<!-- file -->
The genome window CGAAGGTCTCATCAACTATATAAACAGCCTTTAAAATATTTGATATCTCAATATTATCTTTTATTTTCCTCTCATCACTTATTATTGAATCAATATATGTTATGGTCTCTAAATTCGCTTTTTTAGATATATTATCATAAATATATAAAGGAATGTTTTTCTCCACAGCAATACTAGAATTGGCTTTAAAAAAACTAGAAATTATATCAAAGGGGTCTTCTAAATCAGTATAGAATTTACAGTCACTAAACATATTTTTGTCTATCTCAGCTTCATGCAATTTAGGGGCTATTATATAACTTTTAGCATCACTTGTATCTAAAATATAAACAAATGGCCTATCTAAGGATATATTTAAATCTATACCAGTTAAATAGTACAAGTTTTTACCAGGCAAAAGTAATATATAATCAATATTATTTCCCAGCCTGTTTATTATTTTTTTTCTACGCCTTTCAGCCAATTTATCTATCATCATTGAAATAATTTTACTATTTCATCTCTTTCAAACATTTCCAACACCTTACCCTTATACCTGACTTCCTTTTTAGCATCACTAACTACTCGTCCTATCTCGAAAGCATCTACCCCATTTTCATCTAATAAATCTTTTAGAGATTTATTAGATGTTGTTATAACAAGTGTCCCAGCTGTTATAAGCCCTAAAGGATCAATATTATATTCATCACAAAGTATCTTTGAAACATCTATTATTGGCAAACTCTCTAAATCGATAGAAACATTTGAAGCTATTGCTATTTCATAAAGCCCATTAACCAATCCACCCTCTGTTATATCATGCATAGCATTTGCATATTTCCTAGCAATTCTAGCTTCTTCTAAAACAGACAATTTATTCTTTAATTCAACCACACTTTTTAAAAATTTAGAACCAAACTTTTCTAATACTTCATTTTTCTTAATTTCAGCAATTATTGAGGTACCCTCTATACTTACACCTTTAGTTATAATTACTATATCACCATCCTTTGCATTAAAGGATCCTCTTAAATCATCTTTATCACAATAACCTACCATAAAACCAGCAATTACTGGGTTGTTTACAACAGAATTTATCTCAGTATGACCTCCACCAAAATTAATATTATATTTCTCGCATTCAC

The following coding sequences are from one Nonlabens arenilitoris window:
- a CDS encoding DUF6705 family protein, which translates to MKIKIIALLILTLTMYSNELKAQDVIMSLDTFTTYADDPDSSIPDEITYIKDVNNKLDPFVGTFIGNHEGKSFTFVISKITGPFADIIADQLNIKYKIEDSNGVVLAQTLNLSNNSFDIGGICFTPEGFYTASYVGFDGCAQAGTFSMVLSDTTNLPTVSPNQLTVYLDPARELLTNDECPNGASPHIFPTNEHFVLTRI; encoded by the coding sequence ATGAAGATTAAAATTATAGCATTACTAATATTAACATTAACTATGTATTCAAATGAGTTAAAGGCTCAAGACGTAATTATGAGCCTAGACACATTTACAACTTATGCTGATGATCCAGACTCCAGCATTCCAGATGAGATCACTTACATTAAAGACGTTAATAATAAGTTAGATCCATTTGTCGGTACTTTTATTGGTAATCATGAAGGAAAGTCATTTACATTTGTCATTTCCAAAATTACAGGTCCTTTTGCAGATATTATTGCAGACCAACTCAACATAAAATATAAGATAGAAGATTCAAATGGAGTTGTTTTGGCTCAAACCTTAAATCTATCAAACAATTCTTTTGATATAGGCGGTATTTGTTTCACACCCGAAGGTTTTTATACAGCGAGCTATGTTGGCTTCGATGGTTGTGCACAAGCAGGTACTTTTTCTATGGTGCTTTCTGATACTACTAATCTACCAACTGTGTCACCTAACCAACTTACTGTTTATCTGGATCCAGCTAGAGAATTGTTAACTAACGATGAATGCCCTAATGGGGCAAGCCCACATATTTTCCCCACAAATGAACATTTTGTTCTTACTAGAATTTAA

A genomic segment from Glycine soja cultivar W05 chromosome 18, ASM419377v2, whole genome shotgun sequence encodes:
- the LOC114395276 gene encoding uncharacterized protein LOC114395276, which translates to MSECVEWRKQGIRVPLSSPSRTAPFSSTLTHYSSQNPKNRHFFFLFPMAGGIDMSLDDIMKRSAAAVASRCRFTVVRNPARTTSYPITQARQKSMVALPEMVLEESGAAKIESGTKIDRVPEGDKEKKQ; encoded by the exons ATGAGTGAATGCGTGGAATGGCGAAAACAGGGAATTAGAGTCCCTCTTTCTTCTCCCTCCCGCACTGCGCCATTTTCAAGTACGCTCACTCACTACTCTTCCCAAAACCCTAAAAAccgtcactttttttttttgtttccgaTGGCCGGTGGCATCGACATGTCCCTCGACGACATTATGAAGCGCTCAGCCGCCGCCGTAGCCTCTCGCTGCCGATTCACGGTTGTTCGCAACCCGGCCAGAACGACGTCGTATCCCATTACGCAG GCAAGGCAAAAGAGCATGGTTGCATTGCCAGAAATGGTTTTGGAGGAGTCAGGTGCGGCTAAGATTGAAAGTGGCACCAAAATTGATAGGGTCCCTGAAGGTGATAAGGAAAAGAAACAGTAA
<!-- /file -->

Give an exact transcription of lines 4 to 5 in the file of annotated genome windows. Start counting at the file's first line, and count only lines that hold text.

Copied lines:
A genomic segment from Glycine soja cultivar W05 chromosome 18, ASM419377v2, whole genome shotgun sequence encodes:
- the LOC114395276 gene encoding uncharacterized protein LOC114395276, which translates to MSECVEWRKQGIRVPLSSPSRTAPFSSTLTHYSSQNPKNRHFFFLFPMAGGIDMSLDDIMKRSAAAVASRCRFTVVRNPARTTSYPITQARQKSMVALPEMVLEESGAAKIESGTKIDRVPEGDKEKKQ; encoded by the exons ATGAGTGAATGCGTGGAATGGCGAAAACAGGGAATTAGAGTCCCTCTTTCTTCTCCCTCCCGCACTGCGCCATTTTCAAGTACGCTCACTCACTACTCTTCCCAAAACCCTAAAAAccgtcactttttttttttgtttccgaTGGCCGGTGGCATCGACATGTCCCTCGACGACATTATGAAGCGCTCAGCCGCCGCCGTAGCCTCTCGCTGCCGATTCACGGTTGTTCGCAACCCGGCCAGAACGACGTCGTATCCCATTACGCAG GCAAGGCAAAAGAGCATGGTTGCATTGCCAGAAATGGTTTTGGAGGAGTCAGGTGCGGCTAAGATTGAAAGTGGCACCAAAATTGATAGGGTCCCTGAAGGTGATAAGGAAAAGAAACAGTAA